The author refers to Jan de Vries and “Frans Farwerck” (!) which is something that does not often happen in English literature. I believe he himself is from Australia.
A mildly interesting book with a ‘wildly’ different approach to the subject.
I found this book when I was browsing the Kindle store to see what Traditionalist books are available. So there are more writers writing about Traditionalistic paganism. Svarte does it a lot better than I did, though, and way more lengthy. The book is over 400 pages! Moreover, Svarte refers to other Traditionalistic pagan authors.
Oddly enough, the author (whose name is an pseudonym of Evgeny Nechkasov (1991-)) is a Russian. For some reason Russia and Russian thinkers gravitate towards me recently.
It seems that Svarte has published extensively in Russian and now English versions of both Polemos books have appeared (as there is a second part). The present title was first published in 2016.
The book goes from Guénon, Evola, Dumézil and Eliade to different kinds of paganism. Svarte proves to be very well acquainted with paganism in his own country, but also abroad. The book sets off wonderfully with Traditionalism, comparative mythology, initiation, etc. Things get a bit less interesting when he continues with endless descriptions of the woes of modernity, currents that Svarte calls “pseudo paganism”, “counter initiations”, etc. Quite like some books of Guénon actually. In these parts Svarte can display his wide knowledge of groups and thinkers all over the globe. Of course there are many references to groups and thinkers in Russia, so you can learn a thing or two about the Russian heathen and Traditionalistic scene(s) too and he even sheds some light on the events in the Serebrov books that I am reading.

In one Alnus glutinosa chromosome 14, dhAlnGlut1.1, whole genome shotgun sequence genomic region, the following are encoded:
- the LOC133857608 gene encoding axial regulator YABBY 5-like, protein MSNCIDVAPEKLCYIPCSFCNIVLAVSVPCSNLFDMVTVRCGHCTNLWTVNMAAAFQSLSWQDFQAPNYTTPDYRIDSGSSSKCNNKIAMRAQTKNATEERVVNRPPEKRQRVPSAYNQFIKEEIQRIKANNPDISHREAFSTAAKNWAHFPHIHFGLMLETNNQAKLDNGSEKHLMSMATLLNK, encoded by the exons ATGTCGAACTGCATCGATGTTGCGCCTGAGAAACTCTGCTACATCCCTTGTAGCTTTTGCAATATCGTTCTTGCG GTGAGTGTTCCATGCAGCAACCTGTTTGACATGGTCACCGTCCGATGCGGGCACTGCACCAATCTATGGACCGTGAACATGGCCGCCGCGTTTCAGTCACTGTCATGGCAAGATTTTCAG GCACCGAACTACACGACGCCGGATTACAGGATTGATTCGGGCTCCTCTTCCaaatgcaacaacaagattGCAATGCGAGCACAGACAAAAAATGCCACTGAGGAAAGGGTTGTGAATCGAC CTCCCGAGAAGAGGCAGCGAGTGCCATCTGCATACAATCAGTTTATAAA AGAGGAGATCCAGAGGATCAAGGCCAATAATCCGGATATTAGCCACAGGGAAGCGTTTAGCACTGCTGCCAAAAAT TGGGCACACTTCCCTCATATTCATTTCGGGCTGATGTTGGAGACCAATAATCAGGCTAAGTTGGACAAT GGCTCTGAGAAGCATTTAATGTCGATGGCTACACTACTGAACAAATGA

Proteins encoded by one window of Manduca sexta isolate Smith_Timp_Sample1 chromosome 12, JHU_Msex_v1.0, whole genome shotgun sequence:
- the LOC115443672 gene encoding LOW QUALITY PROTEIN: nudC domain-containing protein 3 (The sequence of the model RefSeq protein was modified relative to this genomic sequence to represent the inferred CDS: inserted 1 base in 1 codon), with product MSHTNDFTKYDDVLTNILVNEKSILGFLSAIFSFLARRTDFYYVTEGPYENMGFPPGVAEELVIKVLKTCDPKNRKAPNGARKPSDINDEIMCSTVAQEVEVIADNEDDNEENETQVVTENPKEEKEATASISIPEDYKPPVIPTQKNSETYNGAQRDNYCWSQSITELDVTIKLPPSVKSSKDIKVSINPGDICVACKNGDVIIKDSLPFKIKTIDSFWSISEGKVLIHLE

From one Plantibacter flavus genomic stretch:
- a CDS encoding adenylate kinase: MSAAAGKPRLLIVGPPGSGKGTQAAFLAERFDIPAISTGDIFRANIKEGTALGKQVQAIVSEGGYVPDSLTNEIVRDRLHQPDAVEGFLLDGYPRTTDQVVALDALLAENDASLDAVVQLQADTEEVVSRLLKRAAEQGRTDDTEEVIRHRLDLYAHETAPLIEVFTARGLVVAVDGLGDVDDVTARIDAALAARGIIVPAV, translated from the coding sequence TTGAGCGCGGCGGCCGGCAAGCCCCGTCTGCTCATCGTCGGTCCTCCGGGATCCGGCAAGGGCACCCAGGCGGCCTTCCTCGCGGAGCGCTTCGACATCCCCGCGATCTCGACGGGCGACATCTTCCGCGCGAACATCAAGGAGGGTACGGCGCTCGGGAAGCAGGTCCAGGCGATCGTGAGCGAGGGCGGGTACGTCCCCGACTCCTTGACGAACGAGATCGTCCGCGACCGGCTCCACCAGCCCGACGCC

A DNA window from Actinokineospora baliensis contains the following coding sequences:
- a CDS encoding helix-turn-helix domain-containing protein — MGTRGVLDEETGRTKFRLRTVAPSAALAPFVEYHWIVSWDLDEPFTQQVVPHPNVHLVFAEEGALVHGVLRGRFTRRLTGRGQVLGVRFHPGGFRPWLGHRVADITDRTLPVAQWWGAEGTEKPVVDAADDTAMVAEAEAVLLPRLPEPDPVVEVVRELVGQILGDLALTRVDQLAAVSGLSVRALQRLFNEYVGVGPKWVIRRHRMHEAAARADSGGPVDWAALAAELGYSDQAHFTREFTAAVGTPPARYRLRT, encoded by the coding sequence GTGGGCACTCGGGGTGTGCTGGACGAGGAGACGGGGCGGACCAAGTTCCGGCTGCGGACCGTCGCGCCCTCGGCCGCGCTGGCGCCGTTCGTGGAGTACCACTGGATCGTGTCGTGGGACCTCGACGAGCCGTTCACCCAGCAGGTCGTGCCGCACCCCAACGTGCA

We have defined polemos as the nerve of being, as that which according to the myths and teachings of traditions creates and orders the world.
Especially the first part of the book is good. I may not agree with each and every statement of the author makes, but is not necessary. Even though Svarte is about as strict a Traditionalist as Guénon, he (like myself) has to bend things a little in order to (for example) disapprove of Northern European paganism in Northern America while he is a Northern European heathen in Russia. The overly intellectual second half is a bit tiring at times, but overal this first part makes a descent read. The second volume is even larger, but I will give it a try too.